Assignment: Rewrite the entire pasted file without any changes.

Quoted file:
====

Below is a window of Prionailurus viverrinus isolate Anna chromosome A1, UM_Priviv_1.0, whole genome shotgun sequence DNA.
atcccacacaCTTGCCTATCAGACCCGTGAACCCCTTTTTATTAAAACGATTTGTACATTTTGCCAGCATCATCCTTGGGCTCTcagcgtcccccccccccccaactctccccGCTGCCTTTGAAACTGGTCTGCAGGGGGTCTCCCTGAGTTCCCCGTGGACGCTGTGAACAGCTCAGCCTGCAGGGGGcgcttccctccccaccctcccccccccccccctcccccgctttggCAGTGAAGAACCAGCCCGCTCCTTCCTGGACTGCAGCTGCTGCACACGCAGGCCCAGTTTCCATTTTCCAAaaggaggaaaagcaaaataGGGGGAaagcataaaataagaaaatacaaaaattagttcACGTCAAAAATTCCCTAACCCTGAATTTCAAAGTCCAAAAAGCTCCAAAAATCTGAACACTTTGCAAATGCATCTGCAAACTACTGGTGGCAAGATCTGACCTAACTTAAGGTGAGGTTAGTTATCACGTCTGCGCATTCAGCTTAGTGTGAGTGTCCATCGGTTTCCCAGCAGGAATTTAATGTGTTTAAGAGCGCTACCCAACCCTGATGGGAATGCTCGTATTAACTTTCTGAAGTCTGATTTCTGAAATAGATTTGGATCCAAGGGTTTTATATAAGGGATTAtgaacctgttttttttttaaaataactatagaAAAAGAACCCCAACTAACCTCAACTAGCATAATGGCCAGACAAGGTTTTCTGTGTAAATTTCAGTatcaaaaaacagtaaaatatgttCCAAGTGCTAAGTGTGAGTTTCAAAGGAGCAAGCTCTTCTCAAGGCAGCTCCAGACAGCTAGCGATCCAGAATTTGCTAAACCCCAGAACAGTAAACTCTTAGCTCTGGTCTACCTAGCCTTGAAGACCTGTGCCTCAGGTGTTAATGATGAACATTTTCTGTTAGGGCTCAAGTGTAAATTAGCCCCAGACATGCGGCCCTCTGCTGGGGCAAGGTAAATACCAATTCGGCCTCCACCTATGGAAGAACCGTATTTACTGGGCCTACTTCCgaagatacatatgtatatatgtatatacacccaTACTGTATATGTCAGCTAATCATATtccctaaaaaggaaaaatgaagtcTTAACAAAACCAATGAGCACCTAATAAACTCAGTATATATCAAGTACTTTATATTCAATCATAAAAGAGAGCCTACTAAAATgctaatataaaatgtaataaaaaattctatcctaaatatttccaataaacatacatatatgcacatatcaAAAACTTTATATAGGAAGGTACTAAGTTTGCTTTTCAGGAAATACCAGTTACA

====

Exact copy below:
Below is a window of Prionailurus viverrinus isolate Anna chromosome A1, UM_Priviv_1.0, whole genome shotgun sequence DNA.
atcccacacaCTTGCCTATCAGACCCGTGAACCCCTTTTTATTAAAACGATTTGTACATTTTGCCAGCATCATCCTTGGGCTCTcagcgtcccccccccccccaactctccccGCTGCCTTTGAAACTGGTCTGCAGGGGGTCTCCCTGAGTTCCCCGTGGACGCTGTGAACAGCTCAGCCTGCAGGGGGcgcttccctccccaccctcccccccccccccctcccccgctttggCAGTGAAGAACCAGCCCGCTCCTTCCTGGACTGCAGCTGCTGCACACGCAGGCCCAGTTTCCATTTTCCAAaaggaggaaaagcaaaataGGGGGAaagcataaaataagaaaatacaaaaattagttcACGTCAAAAATTCCCTAACCCTGAATTTCAAAGTCCAAAAAGCTCCAAAAATCTGAACACTTTGCAAATGCATCTGCAAACTACTGGTGGCAAGATCTGACCTAACTTAAGGTGAGGTTAGTTATCACGTCTGCGCATTCAGCTTAGTGTGAGTGTCCATCGGTTTCCCAGCAGGAATTTAATGTGTTTAAGAGCGCTACCCAACCCTGATGGGAATGCTCGTATTAACTTTCTGAAGTCTGATTTCTGAAATAGATTTGGATCCAAGGGTTTTATATAAGGGATTAtgaacctgttttttttttaaaataactatagaAAAAGAACCCCAACTAACCTCAACTAGCATAATGGCCAGACAAGGTTTTCTGTGTAAATTTCAGTatcaaaaaacagtaaaatatgttCCAAGTGCTAAGTGTGAGTTTCAAAGGAGCAAGCTCTTCTCAAGGCAGCTCCAGACAGCTAGCGATCCAGAATTTGCTAAACCCCAGAACAGTAAACTCTTAGCTCTGGTCTACCTAGCCTTGAAGACCTGTGCCTCAGGTGTTAATGATGAACATTTTCTGTTAGGGCTCAAGTGTAAATTAGCCCCAGACATGCGGCCCTCTGCTGGGGCAAGGTAAATACCAATTCGGCCTCCACCTATGGAAGAACCGTATTTACTGGGCCTACTTCCgaagatacatatgtatatatgtatatacacccaTACTGTATATGTCAGCTAATCATATtccctaaaaaggaaaaatgaagtcTTAACAAAACCAATGAGCACCTAATAAACTCAGTATATATCAAGTACTTTATATTCAATCATAAAAGAGAGCCTACTAAAATgctaatataaaatgtaataaaaaattctatcctaaatatttccaataaacatacatatatgcacatatcaAAAACTTTATATAGGAAGGTACTAAGTTTGCTTTTCAGGAAATACCAGTTACA